Men with smaller testicles make better dads, study finds

Men with smaller testicles tend to be more involved fathers, but those with larger testicles are "by no means" excused.
By KRISTEN BUTLER,  |  Updated Sept. 10, 2013 at 12:55 PM
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Scientists at Emory University have found that men with smaller testicles tend to be more involved fathers.

Though economic, social and cultural factors affect parental involvement, the goal of the research was to determine a physiological reason why some fathers invest more energy in parenting than others.

"Our study is the first to investigate whether human anatomy and brain function explain this variance in parenting effort," says Jennifer Mascaro, who led the study as a post-doctoral fellow.

"It's an important question," said Emory anthropologist James Rilling, "because previous studies have shown that children with more involved fathers have better social, psychological and educational outcomes."

Previous studies have shown that lower levels of testosterone correlate to greater parental involvement, while higher levels correlate with divorce and polygamy. Mascaro notes, however, that "testes volume is more highly correlated with sperm count and quality than with testosterone levels."

Among 70 biological fathers in the Atlanta area who had a child between the ages of 1 and 2, and who were living with the child and its biological mother, correlation between testes size and parental involvement was "statistically significant" but by no means conclusive.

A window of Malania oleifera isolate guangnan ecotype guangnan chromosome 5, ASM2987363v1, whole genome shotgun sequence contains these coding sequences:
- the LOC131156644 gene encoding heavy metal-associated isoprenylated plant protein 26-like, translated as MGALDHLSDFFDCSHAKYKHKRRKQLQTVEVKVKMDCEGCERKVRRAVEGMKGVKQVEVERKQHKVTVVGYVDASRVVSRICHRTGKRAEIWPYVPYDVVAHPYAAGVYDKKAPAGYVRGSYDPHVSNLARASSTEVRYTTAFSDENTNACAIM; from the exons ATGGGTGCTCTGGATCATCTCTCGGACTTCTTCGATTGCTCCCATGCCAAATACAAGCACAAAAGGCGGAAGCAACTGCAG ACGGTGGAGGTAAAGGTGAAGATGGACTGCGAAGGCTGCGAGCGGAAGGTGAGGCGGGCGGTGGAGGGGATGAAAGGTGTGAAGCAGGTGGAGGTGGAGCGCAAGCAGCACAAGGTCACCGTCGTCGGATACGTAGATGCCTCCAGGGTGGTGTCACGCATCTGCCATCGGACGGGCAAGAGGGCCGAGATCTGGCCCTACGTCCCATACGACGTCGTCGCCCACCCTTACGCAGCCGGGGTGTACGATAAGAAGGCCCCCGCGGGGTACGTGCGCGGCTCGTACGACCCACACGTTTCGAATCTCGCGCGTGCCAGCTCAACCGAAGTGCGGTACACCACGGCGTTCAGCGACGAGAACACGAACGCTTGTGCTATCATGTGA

Men with smaller testicular volumes showed greater activity in the ventral tegmental area of the brain -- associated with reward and parental motivation -- when looking at photos of their own children.

Separate interviews with both mothers and fathers about caregiving activities also showed a correlation between smaller testicular volume and greater parental involvement.

"Our data suggest that the biology of human males reflects a trade-off between investments in mating versus parenting effort," Rilling said. Evolutionary Life History Theory suggests that evolution optimizes the allocation of resources toward either mating or parenting -- not both.

But the fact that the authors found high variance "suggests personal choice," Rilling said. "Even though some men may be built differently, perhaps they are willing themselves to be more hands-on fathers. It might be more challenging for some men to do these kinds of caregiving activities, but that by no means excuses them."

The authors also note the findings, published in the Proceedings of the National Academy of Sciences, do not show causality.

"We're assuming that testes size drives how involved the fathers are," Rilling says, "but it could also be that when men become more involved as caregivers, their testes shrink. Environmental influences can change biology. We know, for instance, that testosterone levels go down when men become involved fathers."

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